Treasured is an ambitious new work that takes place in the nave of Liverpool’s Anglican cathedral. Inspired by the centenary of the sinking of the Titanic, it uses a combination of theatre, large-scale film projection, music and aerial performance to tell the tale of ordinary folk caught up in one of history’s most extraordinary disasters.
The audience began their evening with a ‘journey’ – an atmospheric and evocative wander through the cathedral space, where actors posed in vignettes. Taking a seat in the nave, faced in the opposite direction to the way the pews are usually, was disorienting and added to the sense of wonder about the piece. It was less a stage than a catwalk, as the main performace space was the shape of an upturned ship’s hull; the show began with the entrance of RLPO trumpet player Brendan Ball, providing the haunting, often quite experimental soundtrack for the evening (if you were sat at the front, the acoustics of the massive venue meant earplugs would have been beneficial for the first solo performance, although this was abated as the musician later retired to the back of the stage area).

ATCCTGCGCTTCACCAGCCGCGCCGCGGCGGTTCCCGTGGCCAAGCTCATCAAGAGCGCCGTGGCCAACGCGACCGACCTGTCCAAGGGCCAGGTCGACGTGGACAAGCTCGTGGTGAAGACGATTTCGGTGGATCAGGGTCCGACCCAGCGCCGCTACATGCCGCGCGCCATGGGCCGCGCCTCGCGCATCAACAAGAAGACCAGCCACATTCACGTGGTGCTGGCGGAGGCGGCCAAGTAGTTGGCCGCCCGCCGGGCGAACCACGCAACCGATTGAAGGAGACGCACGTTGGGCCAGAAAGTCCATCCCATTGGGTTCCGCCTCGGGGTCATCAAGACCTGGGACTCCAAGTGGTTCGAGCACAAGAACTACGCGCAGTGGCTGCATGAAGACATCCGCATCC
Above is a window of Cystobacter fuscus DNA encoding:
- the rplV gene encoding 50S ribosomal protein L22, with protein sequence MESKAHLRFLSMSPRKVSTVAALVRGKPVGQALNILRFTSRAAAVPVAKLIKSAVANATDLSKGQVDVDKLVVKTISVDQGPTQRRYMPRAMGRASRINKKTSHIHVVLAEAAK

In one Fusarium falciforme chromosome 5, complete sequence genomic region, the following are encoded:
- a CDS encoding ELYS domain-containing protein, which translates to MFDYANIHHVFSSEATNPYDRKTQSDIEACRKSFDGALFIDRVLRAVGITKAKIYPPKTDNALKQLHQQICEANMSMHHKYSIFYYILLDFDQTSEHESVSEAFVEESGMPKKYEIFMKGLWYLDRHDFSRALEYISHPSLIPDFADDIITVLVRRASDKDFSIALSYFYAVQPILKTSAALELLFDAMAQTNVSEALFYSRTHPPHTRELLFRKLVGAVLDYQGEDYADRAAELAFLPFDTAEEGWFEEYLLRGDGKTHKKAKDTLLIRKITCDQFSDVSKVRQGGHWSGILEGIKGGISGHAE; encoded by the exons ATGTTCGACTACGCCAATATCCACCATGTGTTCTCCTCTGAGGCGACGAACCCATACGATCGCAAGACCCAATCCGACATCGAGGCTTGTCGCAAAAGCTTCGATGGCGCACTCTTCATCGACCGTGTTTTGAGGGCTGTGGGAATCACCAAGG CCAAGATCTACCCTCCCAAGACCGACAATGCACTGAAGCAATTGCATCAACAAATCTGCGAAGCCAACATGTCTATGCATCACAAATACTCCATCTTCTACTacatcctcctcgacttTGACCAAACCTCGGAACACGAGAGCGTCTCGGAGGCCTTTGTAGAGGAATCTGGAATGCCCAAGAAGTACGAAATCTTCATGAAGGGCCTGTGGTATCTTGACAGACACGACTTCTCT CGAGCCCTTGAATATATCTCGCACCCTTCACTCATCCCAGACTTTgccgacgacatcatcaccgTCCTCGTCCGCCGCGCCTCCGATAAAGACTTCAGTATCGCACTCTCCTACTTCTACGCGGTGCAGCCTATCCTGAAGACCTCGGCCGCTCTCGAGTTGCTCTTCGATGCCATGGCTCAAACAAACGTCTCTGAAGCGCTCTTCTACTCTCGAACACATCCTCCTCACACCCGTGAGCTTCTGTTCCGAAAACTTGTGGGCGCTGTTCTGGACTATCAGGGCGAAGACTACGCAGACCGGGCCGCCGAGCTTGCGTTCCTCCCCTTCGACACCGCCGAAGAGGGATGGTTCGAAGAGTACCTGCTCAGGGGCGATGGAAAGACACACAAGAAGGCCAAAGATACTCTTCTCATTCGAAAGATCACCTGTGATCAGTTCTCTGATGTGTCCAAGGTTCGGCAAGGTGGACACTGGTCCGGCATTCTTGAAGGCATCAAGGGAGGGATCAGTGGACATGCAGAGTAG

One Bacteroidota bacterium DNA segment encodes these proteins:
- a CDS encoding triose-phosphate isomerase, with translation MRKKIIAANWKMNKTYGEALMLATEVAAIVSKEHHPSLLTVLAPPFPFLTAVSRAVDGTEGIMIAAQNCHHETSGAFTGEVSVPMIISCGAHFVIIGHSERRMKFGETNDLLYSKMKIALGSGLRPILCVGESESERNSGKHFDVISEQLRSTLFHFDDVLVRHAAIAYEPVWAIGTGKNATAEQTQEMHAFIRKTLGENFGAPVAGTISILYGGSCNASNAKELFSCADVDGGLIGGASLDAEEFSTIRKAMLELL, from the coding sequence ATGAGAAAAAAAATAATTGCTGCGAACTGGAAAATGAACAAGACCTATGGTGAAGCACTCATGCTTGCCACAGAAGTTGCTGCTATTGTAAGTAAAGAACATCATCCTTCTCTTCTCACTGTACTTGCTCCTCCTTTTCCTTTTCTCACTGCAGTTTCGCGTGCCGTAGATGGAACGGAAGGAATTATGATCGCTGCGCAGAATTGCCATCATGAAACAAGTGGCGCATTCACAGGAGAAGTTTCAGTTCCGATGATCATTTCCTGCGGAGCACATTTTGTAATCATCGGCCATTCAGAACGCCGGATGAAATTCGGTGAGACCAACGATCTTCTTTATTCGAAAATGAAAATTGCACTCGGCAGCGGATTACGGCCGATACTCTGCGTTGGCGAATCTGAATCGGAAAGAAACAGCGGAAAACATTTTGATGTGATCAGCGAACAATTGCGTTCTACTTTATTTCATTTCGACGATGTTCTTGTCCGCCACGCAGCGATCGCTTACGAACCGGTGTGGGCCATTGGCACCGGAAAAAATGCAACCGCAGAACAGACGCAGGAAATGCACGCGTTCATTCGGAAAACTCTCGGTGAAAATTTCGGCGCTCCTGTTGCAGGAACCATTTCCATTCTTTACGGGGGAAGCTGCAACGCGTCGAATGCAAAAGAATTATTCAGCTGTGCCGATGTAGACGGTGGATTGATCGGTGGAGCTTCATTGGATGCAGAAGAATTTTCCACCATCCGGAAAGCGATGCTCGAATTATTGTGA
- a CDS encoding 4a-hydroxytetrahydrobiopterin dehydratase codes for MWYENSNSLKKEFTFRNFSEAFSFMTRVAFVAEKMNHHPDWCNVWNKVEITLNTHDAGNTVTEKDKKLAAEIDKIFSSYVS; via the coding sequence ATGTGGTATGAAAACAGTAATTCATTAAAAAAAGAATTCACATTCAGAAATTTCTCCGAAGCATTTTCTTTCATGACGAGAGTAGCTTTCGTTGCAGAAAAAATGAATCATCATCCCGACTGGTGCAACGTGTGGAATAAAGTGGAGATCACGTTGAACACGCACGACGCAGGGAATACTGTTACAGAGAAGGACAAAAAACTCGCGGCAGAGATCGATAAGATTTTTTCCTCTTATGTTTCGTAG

The film projections are for the most part an impressive highlight — beaming flying birds around the high ceilings, or the ship’s blueprints, passenger lists and most impressively, the launch of the Titanic itself.
A core cast of four actors carried the bulk of the story, some playing multiple characters and others sticking to the one role. The sinking of the infamous liner is conveyed in the abstract through the talents of a performer from Wired Aerial Theatre, hoisted up to a stomach-churningly impressive height.
There was plenty to see, hear and take in watching Treasured, and some parts worked better than others; but for many the main draw might have been the opportunity to see this unusual show unfolding in the cathedral space. A scene where the cast begin reeling off names of those lost at sea as the names writ large on the cathedral walls was a poignant reminder of the more admirable qualities of human nature — 100 years on, we still feel compelled to remember the dead and their stories. It would seem there could be no better a place to consider such concepts of compassion, empathy and respect for fellow man than a sacred space.
Treasured runs until Saturday (October 6). For tickets and more information, visit www.atreasuredevent.com.